When people file for a Dallas bankruptcy, they want to know how bankruptcy exemptions will play a role throughout the process. Fortunately, both Chapter 7 and Chapter 11 bankruptcy provide their own set of exemptions for debtors. Understanding exactly how bankruptcy exemptions work can help you keep more of what you own. Without the help of an attorney, however, it can sometimes be confusing and difficult to realize the role bankruptcy exemptions play in your situation. Here’s a quick primer on how they work on both Chapters of bankruptcy.
Exemptions In Chapter 7
In this situation, the debtor’s belongings and property are acquired and liquidated to repay the outstanding debt. However, those filing under a Chapter 7 bankruptcy don’t have to lose everything they own. Bankruptcy exemptions include:
- Homestead. Federal laws limit protection up to $20,000 for homestead exemptions. State exemptions vary depending on each individual state and Texas is one of the more lenient states with the homestead exemption, often allowing unlimited value of protection over a home.
- Motor vehicle. While a car may be exempt during a Chapter 7 Dallas bankruptcy, there’s a limit as to the value actually protected. For instance, if a car is worth $40,000 and $30,000 is protected by a bankruptcy exemption, then the debtor would keep $30,000 if the property was liquidated by the bankruptcy estate.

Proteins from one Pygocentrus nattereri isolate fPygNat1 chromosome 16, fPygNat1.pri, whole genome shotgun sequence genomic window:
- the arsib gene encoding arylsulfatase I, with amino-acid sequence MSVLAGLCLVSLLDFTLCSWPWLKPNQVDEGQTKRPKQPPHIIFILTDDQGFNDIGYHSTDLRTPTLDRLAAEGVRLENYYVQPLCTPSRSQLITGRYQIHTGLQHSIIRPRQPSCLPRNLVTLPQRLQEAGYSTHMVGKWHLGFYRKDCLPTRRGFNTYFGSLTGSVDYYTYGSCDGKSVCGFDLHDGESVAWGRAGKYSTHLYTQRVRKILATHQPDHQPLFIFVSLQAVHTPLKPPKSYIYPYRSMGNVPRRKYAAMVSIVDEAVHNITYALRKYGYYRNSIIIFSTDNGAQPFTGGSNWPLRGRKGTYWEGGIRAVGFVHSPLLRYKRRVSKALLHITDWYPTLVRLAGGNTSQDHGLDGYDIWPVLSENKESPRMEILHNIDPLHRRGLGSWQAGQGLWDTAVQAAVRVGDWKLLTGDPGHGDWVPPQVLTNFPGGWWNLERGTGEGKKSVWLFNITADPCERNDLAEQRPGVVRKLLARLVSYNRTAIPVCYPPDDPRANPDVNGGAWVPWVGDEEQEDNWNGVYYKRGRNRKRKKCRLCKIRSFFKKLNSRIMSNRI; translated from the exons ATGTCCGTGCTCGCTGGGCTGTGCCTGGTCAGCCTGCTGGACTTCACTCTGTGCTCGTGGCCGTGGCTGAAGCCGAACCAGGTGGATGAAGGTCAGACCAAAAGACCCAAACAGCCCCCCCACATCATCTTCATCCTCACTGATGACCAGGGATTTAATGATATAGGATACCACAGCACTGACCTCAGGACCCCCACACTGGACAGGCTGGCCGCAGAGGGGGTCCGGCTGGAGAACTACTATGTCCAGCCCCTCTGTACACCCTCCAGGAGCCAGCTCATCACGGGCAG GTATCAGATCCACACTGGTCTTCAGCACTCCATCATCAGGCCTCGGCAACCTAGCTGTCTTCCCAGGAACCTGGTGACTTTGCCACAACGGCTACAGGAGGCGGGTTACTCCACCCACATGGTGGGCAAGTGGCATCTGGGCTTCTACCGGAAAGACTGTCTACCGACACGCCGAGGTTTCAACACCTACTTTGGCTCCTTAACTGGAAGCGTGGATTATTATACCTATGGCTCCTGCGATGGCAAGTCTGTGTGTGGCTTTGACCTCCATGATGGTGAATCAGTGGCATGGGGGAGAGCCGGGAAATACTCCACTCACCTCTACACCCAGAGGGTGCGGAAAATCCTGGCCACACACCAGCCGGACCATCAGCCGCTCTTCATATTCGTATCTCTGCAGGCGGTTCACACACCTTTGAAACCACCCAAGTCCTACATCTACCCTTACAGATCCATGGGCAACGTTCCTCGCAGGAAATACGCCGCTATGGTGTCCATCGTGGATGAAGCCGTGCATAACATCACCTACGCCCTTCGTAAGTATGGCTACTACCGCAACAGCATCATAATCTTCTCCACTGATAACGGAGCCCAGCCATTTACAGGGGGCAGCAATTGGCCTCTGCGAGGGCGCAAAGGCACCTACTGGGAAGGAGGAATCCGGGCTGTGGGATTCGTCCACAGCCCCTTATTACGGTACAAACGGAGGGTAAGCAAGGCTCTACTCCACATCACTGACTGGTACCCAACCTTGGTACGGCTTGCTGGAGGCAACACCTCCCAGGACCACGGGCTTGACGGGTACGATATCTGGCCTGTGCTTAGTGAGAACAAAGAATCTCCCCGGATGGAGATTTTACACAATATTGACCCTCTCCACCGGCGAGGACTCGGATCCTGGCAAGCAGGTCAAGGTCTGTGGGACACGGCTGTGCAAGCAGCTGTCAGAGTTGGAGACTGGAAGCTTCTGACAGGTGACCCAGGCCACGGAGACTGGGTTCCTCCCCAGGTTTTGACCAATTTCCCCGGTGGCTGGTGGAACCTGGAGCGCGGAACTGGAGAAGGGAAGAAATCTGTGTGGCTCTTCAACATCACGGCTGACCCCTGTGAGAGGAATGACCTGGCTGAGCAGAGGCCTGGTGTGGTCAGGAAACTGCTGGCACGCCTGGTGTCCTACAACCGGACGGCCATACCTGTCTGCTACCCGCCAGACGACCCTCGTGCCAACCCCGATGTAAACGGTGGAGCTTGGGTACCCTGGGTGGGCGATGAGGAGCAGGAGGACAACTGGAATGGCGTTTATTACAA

- Personal property. Those who file for a bankruptcy don’t have to worry about losing important family heirlooms and other sentimental property, as some personal property is covered by bankruptcy exemptions. It’s important to note, though, that there’s usually a per item limit to these exemptions.
Exemptions In Chapter 13
Since a Chapter 13 Dallas bankruptcy requires you to pay back part or all of your debts over time, the exemptions determine your monthly payment. Under Chapter 13, you pay back the worth of the property that you would have otherwise lost if you had filed under Chapter 7 – this is where bankruptcy exemptions come into play. What property you would have kept or lost under Chapter 7 determines your payments in Chapter 13. Since each state has different exemption regulations, those seeking to file for a Dallas bankruptcy should seek the advice of an attorney for the latest exemption laws.